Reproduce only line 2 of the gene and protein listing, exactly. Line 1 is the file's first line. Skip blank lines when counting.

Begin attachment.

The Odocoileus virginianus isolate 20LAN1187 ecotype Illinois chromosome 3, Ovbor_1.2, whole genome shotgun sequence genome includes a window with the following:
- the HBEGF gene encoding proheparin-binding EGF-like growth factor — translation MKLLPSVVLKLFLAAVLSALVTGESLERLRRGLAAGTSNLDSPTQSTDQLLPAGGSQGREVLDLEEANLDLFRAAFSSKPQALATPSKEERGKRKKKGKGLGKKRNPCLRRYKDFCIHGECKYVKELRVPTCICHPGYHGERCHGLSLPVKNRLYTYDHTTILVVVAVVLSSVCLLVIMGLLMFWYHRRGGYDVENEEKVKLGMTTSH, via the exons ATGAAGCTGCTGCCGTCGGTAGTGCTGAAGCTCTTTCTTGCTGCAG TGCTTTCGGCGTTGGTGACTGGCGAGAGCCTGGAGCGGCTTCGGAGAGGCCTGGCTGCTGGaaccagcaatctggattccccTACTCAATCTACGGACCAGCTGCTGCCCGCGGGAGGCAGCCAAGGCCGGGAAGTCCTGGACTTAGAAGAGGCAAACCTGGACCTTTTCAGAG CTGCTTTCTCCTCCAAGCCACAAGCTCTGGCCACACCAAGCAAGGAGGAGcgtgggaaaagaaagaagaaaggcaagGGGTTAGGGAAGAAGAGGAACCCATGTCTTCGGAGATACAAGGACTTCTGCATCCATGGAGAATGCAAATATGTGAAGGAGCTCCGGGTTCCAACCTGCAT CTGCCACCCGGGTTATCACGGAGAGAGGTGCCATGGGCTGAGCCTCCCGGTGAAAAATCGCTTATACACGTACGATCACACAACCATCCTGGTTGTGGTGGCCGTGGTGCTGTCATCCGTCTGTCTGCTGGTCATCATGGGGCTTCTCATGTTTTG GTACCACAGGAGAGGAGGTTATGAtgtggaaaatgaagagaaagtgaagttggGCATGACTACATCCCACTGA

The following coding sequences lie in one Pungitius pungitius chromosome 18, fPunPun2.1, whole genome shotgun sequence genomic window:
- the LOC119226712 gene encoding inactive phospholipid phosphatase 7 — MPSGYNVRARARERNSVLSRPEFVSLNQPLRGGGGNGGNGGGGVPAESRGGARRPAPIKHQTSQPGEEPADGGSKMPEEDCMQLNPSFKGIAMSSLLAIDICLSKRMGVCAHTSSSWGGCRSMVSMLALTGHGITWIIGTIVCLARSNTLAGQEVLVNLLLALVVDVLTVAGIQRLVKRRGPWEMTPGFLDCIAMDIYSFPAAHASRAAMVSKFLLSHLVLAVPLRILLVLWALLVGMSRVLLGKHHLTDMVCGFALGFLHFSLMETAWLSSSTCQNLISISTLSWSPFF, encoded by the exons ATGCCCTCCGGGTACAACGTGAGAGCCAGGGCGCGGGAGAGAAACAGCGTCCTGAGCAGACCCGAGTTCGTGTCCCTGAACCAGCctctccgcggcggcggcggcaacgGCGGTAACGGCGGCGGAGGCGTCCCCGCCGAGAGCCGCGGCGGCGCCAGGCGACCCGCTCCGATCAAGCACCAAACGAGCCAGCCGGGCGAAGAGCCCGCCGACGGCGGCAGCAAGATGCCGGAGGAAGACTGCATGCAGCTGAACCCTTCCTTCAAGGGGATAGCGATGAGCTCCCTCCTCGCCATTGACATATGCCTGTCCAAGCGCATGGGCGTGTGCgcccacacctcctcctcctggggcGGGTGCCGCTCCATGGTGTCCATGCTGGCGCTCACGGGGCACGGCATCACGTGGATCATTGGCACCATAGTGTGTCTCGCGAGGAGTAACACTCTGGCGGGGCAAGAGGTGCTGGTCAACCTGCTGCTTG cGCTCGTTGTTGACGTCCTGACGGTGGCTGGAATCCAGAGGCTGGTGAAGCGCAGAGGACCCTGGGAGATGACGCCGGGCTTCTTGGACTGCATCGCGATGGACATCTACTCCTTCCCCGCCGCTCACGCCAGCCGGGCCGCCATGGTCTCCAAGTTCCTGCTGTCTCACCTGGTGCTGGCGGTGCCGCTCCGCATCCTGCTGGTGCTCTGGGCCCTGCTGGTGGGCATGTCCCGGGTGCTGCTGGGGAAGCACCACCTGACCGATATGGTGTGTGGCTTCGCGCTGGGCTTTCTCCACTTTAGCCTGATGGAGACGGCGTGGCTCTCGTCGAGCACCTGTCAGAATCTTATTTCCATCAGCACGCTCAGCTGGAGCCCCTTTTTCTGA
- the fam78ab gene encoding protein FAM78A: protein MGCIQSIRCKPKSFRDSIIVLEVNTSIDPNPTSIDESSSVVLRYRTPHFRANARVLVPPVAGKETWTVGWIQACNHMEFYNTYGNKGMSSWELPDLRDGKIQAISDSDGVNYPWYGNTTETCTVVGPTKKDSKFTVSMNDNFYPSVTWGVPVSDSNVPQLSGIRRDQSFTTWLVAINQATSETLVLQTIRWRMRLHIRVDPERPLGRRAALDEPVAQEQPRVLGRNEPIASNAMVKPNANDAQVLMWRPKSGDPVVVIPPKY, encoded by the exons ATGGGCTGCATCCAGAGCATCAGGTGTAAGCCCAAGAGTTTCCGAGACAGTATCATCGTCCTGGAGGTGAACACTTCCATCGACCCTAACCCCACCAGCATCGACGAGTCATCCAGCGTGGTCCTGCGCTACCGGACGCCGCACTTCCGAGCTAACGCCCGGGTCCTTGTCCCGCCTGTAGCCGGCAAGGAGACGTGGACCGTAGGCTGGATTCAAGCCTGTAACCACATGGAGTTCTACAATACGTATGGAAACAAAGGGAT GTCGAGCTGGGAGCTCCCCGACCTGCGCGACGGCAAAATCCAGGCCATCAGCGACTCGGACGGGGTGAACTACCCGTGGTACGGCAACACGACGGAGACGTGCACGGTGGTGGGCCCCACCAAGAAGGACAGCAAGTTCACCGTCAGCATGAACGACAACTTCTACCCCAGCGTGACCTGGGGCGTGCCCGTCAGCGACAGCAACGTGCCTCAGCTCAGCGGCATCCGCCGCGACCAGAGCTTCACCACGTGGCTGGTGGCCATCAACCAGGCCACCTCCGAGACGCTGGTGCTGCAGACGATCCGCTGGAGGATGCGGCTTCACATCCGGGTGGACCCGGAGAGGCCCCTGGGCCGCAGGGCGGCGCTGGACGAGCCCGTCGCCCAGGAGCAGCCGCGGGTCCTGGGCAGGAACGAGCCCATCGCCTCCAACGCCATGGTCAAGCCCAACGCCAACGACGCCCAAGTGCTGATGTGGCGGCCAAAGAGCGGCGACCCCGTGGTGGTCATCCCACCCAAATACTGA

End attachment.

- the HBEGF gene encoding proheparin-binding EGF-like growth factor — translation MKLLPSVVLKLFLAAVLSALVTGESLERLRRGLAAGTSNLDSPTQSTDQLLPAGGSQGREVLDLEEANLDLFRAAFSSKPQALATPSKEERGKRKKKGKGLGKKRNPCLRRYKDFCIHGECKYVKELRVPTCICHPGYHGERCHGLSLPVKNRLYTYDHTTILVVVAVVLSSVCLLVIMGLLMFWYHRRGGYDVENEEKVKLGMTTSH, via the exons ATGAAGCTGCTGCCGTCGGTAGTGCTGAAGCTCTTTCTTGCTGCAG TGCTTTCGGCGTTGGTGACTGGCGAGAGCCTGGAGCGGCTTCGGAGAGGCCTGGCTGCTGGaaccagcaatctggattccccTACTCAATCTACGGACCAGCTGCTGCCCGCGGGAGGCAGCCAAGGCCGGGAAGTCCTGGACTTAGAAGAGGCAAACCTGGACCTTTTCAGAG CTGCTTTCTCCTCCAAGCCACAAGCTCTGGCCACACCAAGCAAGGAGGAGcgtgggaaaagaaagaagaaaggcaagGGGTTAGGGAAGAAGAGGAACCCATGTCTTCGGAGATACAAGGACTTCTGCATCCATGGAGAATGCAAATATGTGAAGGAGCTCCGGGTTCCAACCTGCAT CTGCCACCCGGGTTATCACGGAGAGAGGTGCCATGGGCTGAGCCTCCCGGTGAAAAATCGCTTATACACGTACGATCACACAACCATCCTGGTTGTGGTGGCCGTGGTGCTGTCATCCGTCTGTCTGCTGGTCATCATGGGGCTTCTCATGTTTTG GTACCACAGGAGAGGAGGTTATGAtgtggaaaatgaagagaaagtgaagttggGCATGACTACATCCCACTGA